| 8:06 pm on Aug 25, 2005 (gmt 0)|
Unless there is another giant crash in the market, and advertisers can't allocate large sums of money for marketing, then no, it won't burst. If anything, I think it will continue to increase. Perhaps not at such a rapid pace, but with the launch of Yahoo's and MSN's versions of AdSense the competition will be fierce amongst those networks, and hopefully give us publishers great payouts. Or maybe that's just wishful thinking ;)
| 8:10 pm on Aug 25, 2005 (gmt 0)|
Well the future is unpredictable..
But text advertising appears to be working quite well compared to banner advertising for instance; So I think AdSense will continue to exist for quite a while. And if it slowly stops then there will always be other ways to generate revenue.
| 8:16 pm on Aug 25, 2005 (gmt 0)|
Since we started in 1999 I have used the formula that there will be major changes (evolutions) in Internet marketing & search at least every 6 months.
You have to be ready to adapt or you will be left in the dust.
The new changes with AdWords are unsettling for us however we will roll with the problem.
It is not likely that Yahoo will be a factor in the near future. They are so disorganised and incompetent that it will be later rather than sooner (if ever) that they will be a threat to AdSense. See [webmasterworld.com...] .
MSN - no news is bad news. As we say in Spanish - Vamos a ver. We'll see.
I think for the foreseeable future AS will dominate - but then who knows?
| 8:24 pm on Aug 25, 2005 (gmt 0)|
|But text advertising appears to be working quite well compared to banner advertising for instance; So I think AdSense will continue to exist for quite a while. And if it slowly stops then there will always be other ways to generate revenue. |
Plus, AdSense is more than text ads--it's also a platform for distributing run-of-network and site-targeted display ads.
We're still in version 1.x of AdSense; there's a lot of room for expansion and improvement.
| 8:28 pm on Aug 25, 2005 (gmt 0)|
Let's not forget there's billions of dollars in TV and newspaper advertising that is eventually going to make its way to Google and similar networks. People want to know exactly where their money is going, and measure its effectiveness. This is a great medium for that.
I don't see things cap until about 2010 in terms of market growth. The next 2-3 years will tell more. But in general this is still a very, very new medium.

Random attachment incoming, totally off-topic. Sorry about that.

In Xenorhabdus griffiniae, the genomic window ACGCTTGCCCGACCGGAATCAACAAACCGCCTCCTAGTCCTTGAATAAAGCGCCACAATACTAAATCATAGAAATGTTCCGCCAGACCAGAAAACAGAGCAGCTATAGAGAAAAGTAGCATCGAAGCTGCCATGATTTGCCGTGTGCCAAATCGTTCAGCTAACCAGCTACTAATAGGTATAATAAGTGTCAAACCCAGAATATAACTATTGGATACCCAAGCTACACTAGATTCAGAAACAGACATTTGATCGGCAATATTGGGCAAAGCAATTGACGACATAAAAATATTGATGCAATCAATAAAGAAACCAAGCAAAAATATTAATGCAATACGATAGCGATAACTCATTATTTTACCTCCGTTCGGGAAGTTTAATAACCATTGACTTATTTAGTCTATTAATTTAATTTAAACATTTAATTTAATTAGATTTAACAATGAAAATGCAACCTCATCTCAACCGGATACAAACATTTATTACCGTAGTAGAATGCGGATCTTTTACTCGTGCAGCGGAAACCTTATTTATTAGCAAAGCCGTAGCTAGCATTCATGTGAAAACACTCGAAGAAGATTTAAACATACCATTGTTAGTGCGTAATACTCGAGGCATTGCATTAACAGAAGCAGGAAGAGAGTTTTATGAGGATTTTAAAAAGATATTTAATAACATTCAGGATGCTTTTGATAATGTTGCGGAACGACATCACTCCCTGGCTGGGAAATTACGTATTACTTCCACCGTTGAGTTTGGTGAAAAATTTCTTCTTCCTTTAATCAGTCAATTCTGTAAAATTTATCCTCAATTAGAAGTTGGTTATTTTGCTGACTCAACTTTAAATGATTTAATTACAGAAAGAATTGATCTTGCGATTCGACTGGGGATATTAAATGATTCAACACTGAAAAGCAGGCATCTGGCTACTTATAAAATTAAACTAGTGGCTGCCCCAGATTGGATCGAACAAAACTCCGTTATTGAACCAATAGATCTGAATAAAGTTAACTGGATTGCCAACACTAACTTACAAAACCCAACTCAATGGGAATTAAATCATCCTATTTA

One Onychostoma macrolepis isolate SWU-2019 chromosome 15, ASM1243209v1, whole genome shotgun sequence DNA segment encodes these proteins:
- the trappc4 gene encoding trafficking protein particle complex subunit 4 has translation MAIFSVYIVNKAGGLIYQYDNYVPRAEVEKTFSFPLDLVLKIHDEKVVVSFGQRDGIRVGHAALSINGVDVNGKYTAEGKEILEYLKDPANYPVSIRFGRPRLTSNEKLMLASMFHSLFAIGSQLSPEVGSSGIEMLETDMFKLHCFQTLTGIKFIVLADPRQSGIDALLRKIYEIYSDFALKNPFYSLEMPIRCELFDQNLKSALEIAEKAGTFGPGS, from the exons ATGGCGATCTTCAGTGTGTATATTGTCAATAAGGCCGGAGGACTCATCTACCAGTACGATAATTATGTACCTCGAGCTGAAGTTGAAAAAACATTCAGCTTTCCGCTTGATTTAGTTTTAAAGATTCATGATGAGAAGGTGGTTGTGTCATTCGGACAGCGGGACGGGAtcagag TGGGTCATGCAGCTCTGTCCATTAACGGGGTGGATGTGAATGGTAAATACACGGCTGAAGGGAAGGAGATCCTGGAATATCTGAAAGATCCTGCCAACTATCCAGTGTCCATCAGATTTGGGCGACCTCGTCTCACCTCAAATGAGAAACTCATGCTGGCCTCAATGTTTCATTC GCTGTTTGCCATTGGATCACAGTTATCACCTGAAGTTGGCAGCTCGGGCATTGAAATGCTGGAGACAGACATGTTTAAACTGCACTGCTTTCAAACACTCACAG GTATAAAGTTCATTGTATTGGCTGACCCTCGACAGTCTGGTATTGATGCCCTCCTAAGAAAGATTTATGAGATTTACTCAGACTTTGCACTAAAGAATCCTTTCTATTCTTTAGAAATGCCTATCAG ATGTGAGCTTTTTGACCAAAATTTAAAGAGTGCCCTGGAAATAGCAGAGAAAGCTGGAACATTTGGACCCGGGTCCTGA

| 8:28 pm on Aug 25, 2005 (gmt 0)|
The strength of "long tail" marketing is that there will always be millions of small businesses that will find it worthwhile to use adsense, etc.
| 8:43 pm on Aug 25, 2005 (gmt 0)|
Good point Longen - think 10, 15 years from now when the current generation of teens growing up with cell phones and wireless this and that start running local businesses - I think you'll see local contextual advertising explode then. Right now, even 8-10 years after the big companies started online, a large majority of small businesses don't even have a one-page website.
| 9:11 pm on Aug 25, 2005 (gmt 0)|
i think publishers share will increase.But weak publishers will be swept.
| 10:54 pm on Aug 25, 2005 (gmt 0)|
Excellent thread - I'm thinking AdSense will be around for quite a while. You have to admit Google has pulled off a major coup since banner and aff. ads barely pay small sites unless you have huge traffic numbers. Google has tapped a previously unknown market of small publishers, advertisers, brought everyone together and based on their brand name, everyone comes out feeling like they won something. My worry is what will happen when Google stock starts to take a downturn which is bound to happen eventually. How will the powers that be at HQ react, what will they cut and by how much. For the moment, Google is the leader in context ads and will certainly continue to be for at least another couple years having the jump on most other providers. Time will tell but I don't think we have to worry just yet.
| 11:05 pm on Aug 25, 2005 (gmt 0)|
|Have we reached the peak? |
We haven't even reached the foothills, but we can see them in the distance :)
Big ad programs like Adsense have a bright future for years to come.
Small niche market targeted programs similar to Adsense offer a brighter future for those who can pull it off and really understand niche marketing, which I don't think Google really does.
| 10:04 am on Aug 26, 2005 (gmt 0)|
With internet penetration rapidly increasing in developing countries we are still very far from the peak.
| 10:08 am on Aug 26, 2005 (gmt 0)|
I agree with the majority here - we are nowhere near the peak.
The internet and eCommerce is in it's infancy.
I don't think we've even scratched the surface yet. I can quite reasonably see a point where the internet overtakes traditional media.
|will another advertising medium evolve? |
There is absolutely no doubt in my mind about that whatsoever. And it won't be web based, but it will be internet based.
| 11:22 am on Aug 26, 2005 (gmt 0)|
I feel that at every peak, google has the ability to re-direct their forces ( including the force called - asense publishers ) to any new advert method on the net.
If it is text links today, it could be giant flash ads with voice and video tomorrow, or maybe push adverting methods, (with superb broadband in future), and i am sure, with time is ripe, adsense would go that way also.